Star Trek Magazine issue #22 is on sale now, and included in this issue are the top ten Star Trek villains.
Most fans can easily name their favorite Star Trek villains, but just what makes a good Star Trek villain? In Star Trek Magazine, Lance Parkin examines the effects of Star Trek: The Wrath of Khan on the rest of the franchise.
“The movies have tended to have stronger, or at least more blatant, villains than the television series, and the reason for that can be summed up in one word: “Khaaaaaannnn!!!!” writes Parkin. “The second season episode Space Seed and its movie sequel Star Trek II: The Wrath of Khan presented the show with a rare super-villain. Khan is a warrior scientist; a futurist visionary from the unenlightened past; a man of passion and cold strategies. Movies can’t be as sedentary as some television episodes, much of Star Trek: The Next Generation and Star Trek: Enterprise seems to consist of characters sat around a table explaining to each other what we all just watched in the last ten minutes. They need more pace, more of an impetus to action. More action.”
“Nowadays, the movies tend to have one guy who’s a little bit insane, has a personal grudge against the captain (or Spock, in a couple of cases), and has access to some new technology that he’s managed to weaponize,” Parkin added. ” In the grand super-villain tradition, he tends to have a secret origin story that involved him being a normal, even unremarkable individual who suffered some great personal tragedy. He tortures people. Whereas loyalty to Kirk or Picard by his crew is almost always seen as affirmation of how wonderful our captains are, those loyal to the villain are invariably portrayed as paid mercenaries, dupes, cowed, weak-minded ‘followers’ or victims of his hypnotic or mind control powers.”
“Pitting a charismatic villain against our hero worked in The Wrath of Khan, and it’s only natural that the makers of Star Trek have tried to recapture that a number of times since. They’ve been egged on by fans who’ve come to see The Wrath of Khan as a template for Star Trek rather than, as it was at the time, a pretty systematic rejection of what Star Trek had been to that point.”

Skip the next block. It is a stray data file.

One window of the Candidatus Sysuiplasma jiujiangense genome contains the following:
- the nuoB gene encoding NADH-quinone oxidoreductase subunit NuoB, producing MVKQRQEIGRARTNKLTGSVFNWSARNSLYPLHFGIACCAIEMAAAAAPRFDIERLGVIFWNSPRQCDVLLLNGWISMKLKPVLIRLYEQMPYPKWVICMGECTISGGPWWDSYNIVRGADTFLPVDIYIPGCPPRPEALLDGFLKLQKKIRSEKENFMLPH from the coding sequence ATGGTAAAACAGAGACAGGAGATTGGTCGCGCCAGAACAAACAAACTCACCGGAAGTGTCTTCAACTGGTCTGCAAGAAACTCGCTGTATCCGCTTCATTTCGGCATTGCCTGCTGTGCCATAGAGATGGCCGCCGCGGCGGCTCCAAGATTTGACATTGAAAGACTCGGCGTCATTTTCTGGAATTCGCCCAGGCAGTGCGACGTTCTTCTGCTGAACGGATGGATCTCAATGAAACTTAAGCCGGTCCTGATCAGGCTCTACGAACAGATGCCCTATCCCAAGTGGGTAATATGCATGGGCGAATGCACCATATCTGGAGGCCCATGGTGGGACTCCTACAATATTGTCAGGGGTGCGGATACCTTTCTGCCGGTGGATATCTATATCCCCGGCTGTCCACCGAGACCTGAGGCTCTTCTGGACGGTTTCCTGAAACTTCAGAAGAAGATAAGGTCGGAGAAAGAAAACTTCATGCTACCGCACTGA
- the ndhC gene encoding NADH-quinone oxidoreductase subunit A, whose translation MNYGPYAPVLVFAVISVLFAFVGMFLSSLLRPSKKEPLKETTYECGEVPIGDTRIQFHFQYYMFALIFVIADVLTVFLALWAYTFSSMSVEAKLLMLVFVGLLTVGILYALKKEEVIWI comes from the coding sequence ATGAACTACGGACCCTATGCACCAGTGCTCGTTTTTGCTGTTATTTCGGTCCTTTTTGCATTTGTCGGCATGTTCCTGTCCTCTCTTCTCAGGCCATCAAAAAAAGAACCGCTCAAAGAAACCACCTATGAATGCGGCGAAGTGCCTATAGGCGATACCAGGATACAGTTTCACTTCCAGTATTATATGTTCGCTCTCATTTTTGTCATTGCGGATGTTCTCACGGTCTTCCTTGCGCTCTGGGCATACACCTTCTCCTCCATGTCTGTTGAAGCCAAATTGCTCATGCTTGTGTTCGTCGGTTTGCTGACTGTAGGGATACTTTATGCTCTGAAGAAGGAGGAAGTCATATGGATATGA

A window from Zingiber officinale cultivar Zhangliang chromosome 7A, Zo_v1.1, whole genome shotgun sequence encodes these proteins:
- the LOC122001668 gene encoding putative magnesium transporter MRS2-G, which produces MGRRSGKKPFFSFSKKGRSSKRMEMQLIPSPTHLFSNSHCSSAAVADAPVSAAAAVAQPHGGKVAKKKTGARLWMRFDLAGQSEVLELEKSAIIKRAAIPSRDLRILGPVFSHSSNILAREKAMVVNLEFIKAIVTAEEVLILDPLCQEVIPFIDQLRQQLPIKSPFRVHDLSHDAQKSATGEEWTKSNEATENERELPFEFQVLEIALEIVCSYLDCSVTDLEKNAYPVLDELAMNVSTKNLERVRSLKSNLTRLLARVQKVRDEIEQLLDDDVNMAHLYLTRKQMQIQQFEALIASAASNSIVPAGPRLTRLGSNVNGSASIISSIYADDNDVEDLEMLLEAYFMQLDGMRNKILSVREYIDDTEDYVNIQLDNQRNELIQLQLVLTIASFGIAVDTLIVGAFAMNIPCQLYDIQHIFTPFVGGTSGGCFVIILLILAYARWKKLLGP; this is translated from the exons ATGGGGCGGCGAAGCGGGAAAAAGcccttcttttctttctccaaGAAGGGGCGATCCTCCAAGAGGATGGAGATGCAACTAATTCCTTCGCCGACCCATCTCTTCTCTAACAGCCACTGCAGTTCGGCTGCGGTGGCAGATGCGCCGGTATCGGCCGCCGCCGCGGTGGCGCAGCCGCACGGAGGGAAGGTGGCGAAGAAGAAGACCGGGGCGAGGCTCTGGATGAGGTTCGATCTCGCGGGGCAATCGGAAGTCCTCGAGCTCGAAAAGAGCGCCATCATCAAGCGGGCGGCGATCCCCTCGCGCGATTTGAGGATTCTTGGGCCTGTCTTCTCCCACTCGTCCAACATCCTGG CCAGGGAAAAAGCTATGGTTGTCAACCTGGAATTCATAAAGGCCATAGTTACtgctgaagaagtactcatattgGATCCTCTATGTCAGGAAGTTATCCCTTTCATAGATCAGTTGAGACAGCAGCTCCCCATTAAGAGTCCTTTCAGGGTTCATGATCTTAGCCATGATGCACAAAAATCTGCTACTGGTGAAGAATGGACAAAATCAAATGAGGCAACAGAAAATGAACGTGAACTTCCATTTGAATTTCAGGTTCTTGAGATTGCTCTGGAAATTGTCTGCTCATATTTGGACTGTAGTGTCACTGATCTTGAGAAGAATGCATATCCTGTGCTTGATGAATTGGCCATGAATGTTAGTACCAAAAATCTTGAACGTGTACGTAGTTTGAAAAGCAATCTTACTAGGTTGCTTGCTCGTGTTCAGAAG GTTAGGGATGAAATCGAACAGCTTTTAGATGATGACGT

And speaking of Khan, the greatest Star Trek villain of them all, Star Trek: The Wrath of Khan Director Nicholas Meyer talks about the super villain. Meyer was asked if he ever regretted that there wasn’t a physical confrontation between Khan and Kirk in The Wrath of Khan. “No. I never gave it a thought,” he said. “I know that Bill Shatner did. I thought it was cheesy. I can point to a number of films, and a number of real life events, in which the protagonist and the antagonist never meet. It did not concern me over much. I guess I thought that that kind of confrontation with these two people, being gladiators, would be cheesy, stereotyped and familiar.”
Meyer went on to explain what he did regret. “If there’s a regret that I have, which I didn’t have for the first twenty years and then somebody pointed it out to me, and I thought, ‘There’s an interesting missed moment,’ it’s that Khan never sees Kirk get away. He goes to his death believing that he has succeeded. I wonder, if I’d thought of it, would I have?”
“I have some ambivalence about taking it away from him, but it’s very interesting that we didn’t even think of it. You play that moment earlier when he realizes that there is no override, and they can’t do anything about raising the shields. That look of consternation, how different would that have been from his look at the end? Other than the man who goes to his death believing that he’s avenged his wife.”
Did Meyer have any idea that Khan would resonate for so long? “Truthfully I can’t say that I predicted anything like his preeminence, or anything like the stature which has been accorded this movie as a total construct,” said Meyer. “Never.”
“I did know as I was watching Montalban in his first scenes in the cargo bays that I was watching a very great actor, and I had had no idea. I remember thinking, as I watched him and he was breaking my heart, that he should play Lear. He made some self-deprecating comment about his accent, which I remember thinking was completely irrelevant. Notwithstanding any Hispanic inflection, his enunciation, his articulation was perfect. That’s as close as I came to realizing that Khan had a kind of Lear-like grandeur when played by this guy. The arrogance and the pain walked hand in hand.”
“Montalban was not typically an angry guy, not, as some actors, a ‘squawky bird.’ He was a gentleman of a rather old-school cut. Humorous, generous, very smart in a kind of intuitive way.”